A combination of metformin and a hypoglycemic diet.

Discovered the mechanism that can make the cancer cells die of hunger: a combination of metformin and a hypoglycemic diet

The results of an Italian study published in Cancer Cell clearly demonstrate this.

Milan, 2 May 2019 - A group of researchers coordinated by Saverio Minucci, Director of the New Drugs Program of the European Institute of Oncology and Full Professor of General Pathology at the University of Milan in collaboration with the group of Marco Foiani, (Scientific Director of IFOM and Professor of Molecular Biology at the University of Milan), discovered an unprecedented molecular mechanism capable, if activated, of making cancer cells die of "hunger". The results funded by the AIRC Foundation for cancer research, appear today in the prestigious scientific journal Cancer Cell.

This is a new strategy to fight cancer by attacking its altered metabolism. Researchers have discovered that a diet that leads to a lowering of blood sugar, associated with the administration of metformin, triggers a chain reaction that, involving the  tumour suppressor PP2A, leads to the death of cancer cells. Metformin is a drug already widely used to treat type II diabetes. A multi-centre clinical trial, to test the tolerability of the combination and to gain preliminary data on the effectiveness of the metformin and a hypoglycemic diet in halting tumor progression in patients undergoing chemotherapy will start shortly. Previous studies have already shown that patients on chemotherapy treatment tolerate both glycemic reduction and metformin intake well.

"It is well known that metabolism is one of the key differences between cancer and healthy cells - explains Minucci - and therefore it must be possible to kill cancer cells by exploiting this difference. Cells use two processes to generate energy: glycolysis, based on the availability of glucose, and oxidative phosphorylation, which can be inhibited with metformin. The phenomenon of "metabolic plasticity" allows cells to adapt their metabolism depending on nutrient availability, switching from glycolysis to oxidative phosphorylation and vice versa.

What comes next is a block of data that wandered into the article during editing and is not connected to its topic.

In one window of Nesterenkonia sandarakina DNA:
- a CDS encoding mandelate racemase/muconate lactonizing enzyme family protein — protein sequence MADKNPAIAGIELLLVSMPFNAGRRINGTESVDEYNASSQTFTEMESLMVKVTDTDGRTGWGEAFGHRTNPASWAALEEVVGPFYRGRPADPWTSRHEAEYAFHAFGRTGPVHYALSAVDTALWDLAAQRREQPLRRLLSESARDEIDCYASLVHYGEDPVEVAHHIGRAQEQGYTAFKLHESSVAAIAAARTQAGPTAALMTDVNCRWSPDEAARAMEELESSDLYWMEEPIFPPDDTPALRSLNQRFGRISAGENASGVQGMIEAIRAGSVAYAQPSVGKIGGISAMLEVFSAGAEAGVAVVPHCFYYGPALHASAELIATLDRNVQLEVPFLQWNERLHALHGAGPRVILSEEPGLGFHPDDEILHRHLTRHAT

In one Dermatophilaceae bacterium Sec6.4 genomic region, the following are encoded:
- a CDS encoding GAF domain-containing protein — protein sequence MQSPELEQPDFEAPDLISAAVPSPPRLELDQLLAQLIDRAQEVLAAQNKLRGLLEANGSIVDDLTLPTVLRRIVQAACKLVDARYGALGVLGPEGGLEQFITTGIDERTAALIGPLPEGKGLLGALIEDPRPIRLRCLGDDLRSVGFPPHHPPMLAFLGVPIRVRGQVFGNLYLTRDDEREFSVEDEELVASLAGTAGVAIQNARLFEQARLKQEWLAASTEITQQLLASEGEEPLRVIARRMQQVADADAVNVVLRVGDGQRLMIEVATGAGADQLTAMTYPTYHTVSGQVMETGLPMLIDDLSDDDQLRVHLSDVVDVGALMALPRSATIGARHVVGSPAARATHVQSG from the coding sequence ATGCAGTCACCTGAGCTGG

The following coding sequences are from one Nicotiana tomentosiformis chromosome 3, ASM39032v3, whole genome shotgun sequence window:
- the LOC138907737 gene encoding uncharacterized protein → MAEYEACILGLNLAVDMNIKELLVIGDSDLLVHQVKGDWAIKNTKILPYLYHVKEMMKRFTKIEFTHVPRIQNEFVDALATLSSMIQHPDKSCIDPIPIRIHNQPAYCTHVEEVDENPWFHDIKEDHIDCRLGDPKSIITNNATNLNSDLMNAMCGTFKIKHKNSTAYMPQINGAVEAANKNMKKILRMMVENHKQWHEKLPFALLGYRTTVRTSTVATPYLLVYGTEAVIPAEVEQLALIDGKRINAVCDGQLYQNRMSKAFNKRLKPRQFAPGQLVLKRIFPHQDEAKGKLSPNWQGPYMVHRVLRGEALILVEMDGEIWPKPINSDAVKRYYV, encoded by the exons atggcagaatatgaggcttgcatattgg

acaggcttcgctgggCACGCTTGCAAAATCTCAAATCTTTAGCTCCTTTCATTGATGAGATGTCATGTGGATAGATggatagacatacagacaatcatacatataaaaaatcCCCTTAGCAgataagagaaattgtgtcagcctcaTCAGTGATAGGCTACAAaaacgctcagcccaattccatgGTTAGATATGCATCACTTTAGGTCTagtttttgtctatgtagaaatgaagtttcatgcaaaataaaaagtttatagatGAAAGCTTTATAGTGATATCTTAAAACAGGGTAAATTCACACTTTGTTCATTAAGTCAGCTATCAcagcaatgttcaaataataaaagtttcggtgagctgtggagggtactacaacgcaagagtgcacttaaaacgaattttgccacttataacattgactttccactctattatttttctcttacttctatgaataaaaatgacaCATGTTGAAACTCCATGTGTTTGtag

In fact, by reducing the glycemic index by diet, in combination with metformin, we were able to inhibit the metabolic plasticity and kill the cancer cells. To better understand what is going on we examined the mechanism of the synergistic effect of diet and metformin. Thanks to a detailed functional analysis at the molecular level, we discovered that what kills the cancer cell is the activation of the PP2A protein and its molecular circuit. This is an important fact not only from the scientific point of view, but also useful for the clinic. We hypothesize that patients who present a mutation in this circuit may not respond to future therapy with diet and metformin ". "We are in a position to start clinical trials immediately - concludes Minucci -, and this rapid passage is very rare in the transition from basic research to the clinic, and is for us a source of great satisfaction and expectation for future developments”.


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